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Zdeněk LUKÁŠ (b.1928)
Concerto for viola and orchestra Op.185 (1983) [23:50]
Divertimento for violin and viola Op.96 (1973) [13:40]
Meditation for viola and piano Op.116 (1975) [9:15]
Jiří JAROCH (1920-1986)
Fantasy for viola and orchestra (1966) [13:52]
Karel Špelina (viola), Antonín Novák (violin),
Josef Hála (piano)
Plzeň Radio Symphony Orchestra/Vít Micka (Concerto), Bohumír Liška (Fantasy)
rec. Czech Radio Plzeň February 1985 (Concerto), Czech Radio Prague April 1978 (Divertimento, Meditation); Czech Radio Plzeň October 1974 (Fantasy)
ARCO DIVA UP0090-2 131 [62:56]

These are not new performances. They were recorded for Czech Radio in Prague and Plzeň between 1974 and 1985 and are now being made available through Arco Diva. As violist Karel Špelina relates in a brief booklet introduction the disc celebrates a collaboration of over forty years’s standing between himself and Zdeněk Lukáš. Both Lukáš and the other composer here, Jiři Jaroch, were erstwhile violists and friends and Špelina has done much to further their music for his instrument. 
The biggest work here is Lukáš’s Concerto written in 1983 and taped two years later. Appropriately it’s performed by the Plzeň Radio Symphony Orchestra, of which Špelina – born in the city – had been a member between 1962 and 1970. By the time he came to broadcast the concert he was violist in the Czech Philharmonic – latterly he was their august principal. It’s a beautiful work and one of which I’ve grown inordinately fond. Essentially modal it sports a second subject of folkloric intensity and flecks of Janáček – in essence a reminiscence, it seems to me, of the viola statements from his Second Quartet From My Life. The brass fanfares are also subtly reflective of the less pressing moments of the Sinfonietta. But above all Lukáš has the courage to be himself – an inheritance derived from his adviser Kabeláč and also the result of his absorption of folk models. Such models are thoroughly assimilated so that if, for example, you respond to Martinů you may also find that the more charged and energised moments here wear his inheritance lightly.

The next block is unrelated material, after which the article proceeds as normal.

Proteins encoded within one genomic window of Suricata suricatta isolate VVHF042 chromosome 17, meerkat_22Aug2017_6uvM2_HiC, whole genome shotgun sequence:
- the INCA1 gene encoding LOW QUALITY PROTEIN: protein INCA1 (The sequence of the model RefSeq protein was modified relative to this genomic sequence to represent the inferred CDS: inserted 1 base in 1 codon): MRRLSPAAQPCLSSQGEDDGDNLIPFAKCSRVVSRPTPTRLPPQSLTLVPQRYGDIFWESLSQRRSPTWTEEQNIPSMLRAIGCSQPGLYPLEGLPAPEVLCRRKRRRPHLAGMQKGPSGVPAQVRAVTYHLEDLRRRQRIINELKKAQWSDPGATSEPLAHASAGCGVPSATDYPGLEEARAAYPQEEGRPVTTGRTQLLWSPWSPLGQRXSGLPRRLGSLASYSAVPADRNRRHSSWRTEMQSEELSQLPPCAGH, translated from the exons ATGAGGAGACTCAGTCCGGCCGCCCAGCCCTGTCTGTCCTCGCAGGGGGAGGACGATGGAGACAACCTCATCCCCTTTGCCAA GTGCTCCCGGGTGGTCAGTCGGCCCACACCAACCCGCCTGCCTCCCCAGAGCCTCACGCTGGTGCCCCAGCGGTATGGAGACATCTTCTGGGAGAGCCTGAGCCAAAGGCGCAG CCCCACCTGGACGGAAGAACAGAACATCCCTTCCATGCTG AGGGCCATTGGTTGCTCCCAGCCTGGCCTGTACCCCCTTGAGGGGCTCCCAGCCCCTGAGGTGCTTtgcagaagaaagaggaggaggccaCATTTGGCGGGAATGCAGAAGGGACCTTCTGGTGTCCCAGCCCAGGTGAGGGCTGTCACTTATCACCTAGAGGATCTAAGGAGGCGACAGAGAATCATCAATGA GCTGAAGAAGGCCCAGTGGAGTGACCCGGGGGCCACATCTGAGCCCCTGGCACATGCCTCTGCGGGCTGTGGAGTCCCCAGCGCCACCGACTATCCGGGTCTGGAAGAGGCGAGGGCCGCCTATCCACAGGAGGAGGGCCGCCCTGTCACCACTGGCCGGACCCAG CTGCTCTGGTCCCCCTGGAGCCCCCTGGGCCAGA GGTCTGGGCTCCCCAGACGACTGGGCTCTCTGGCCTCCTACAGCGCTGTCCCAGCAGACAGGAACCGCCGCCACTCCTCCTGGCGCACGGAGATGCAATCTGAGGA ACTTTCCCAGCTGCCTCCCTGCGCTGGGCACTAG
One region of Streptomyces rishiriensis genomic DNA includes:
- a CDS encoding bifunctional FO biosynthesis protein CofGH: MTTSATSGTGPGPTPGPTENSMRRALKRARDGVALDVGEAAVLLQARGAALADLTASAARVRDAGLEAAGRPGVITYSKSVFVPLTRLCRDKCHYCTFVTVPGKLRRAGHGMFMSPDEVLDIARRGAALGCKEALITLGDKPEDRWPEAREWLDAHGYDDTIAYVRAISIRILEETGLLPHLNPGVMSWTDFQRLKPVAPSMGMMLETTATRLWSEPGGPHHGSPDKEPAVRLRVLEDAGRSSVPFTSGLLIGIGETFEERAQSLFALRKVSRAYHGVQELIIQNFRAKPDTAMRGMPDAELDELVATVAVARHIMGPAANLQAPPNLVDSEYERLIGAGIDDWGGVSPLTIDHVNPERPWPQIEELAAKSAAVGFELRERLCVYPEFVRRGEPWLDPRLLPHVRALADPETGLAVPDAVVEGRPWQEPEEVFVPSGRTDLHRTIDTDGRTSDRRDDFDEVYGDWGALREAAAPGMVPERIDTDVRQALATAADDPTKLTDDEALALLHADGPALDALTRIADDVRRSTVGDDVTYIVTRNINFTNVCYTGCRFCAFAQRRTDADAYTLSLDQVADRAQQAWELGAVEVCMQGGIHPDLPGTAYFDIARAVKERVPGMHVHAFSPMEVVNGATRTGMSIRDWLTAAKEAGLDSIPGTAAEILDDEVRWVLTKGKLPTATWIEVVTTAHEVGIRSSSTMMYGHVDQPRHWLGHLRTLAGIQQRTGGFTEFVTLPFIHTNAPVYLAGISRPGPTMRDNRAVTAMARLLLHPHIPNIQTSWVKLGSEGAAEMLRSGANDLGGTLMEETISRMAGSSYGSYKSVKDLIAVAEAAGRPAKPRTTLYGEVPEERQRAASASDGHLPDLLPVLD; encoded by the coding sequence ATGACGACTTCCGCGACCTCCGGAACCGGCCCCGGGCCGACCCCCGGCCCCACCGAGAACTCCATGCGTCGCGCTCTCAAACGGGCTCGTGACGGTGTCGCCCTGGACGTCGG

The very characteristic wind writing that opens the lovely central movement has an almost Dvořákian warmth; cyclic elements are generated by those brass themes and those Martinů-like cadences. Here Lukáš seems to embrace the beauty and lyrical introspection – also the more vibrant passages and contours – of the corresponding slow movement of the Dvořák Cello Concerto. A percussive tattoo starts the finale but that brass figure returns to divert one to more clement and lyric waters. The writing becomes interior, introspective, wistful and irresistibly warm before a brisk and sprightly end. This is a tremendously generous, well-crafted and lyrical work, splendidly realised by Špelina and the Plzeň forces under Vít Micka.
The Divertimento teams the violist with Antonín Novák, and that’s a sure marker of elevated violin playing. These deft and contrastive miniatures are constantly alive and finely textured. Whether entwining or providing repetitious tags for the companion instrument to vault over, these colourful and subtle pieces provide ceaseless pleasure. Note in particular the dynamic variations and the ever-shifting patterns. The Meditation for viola and piano was written in 1975. It’s cast in two parts – the first is reflective, slow, with the piano’s repetitious lines providing a base for the viola’s more active lyricism. The fast section is finely judged and excitingly realised by these two practised exponents - Josef Hála is the pianist - before a return to the more meditative opening material.
Jiři Jaroch’s Fantasy is the earliest of all the works here. Rather like Hindemith he dispensed with the orchestral violins and violas. The sound world is therefore correspondingly more austere and brass-orientated but the viola’s role as contemplative mediator is not absolute. There are plenty of moments of tensile energy and gritty power as well. The precision of the scoring is remarkable and Jaroch doesn’t neglect lyricism – only his is more troubled and complex.
Arco Diva has done well to acquire these tapes. The triple salute to two composers and violist has been realised with character and imagination. And if you respond to Lukáš’s Music for Harp and Strings (see review), I know you will love his Viola Concerto.
Jonathan Woolf

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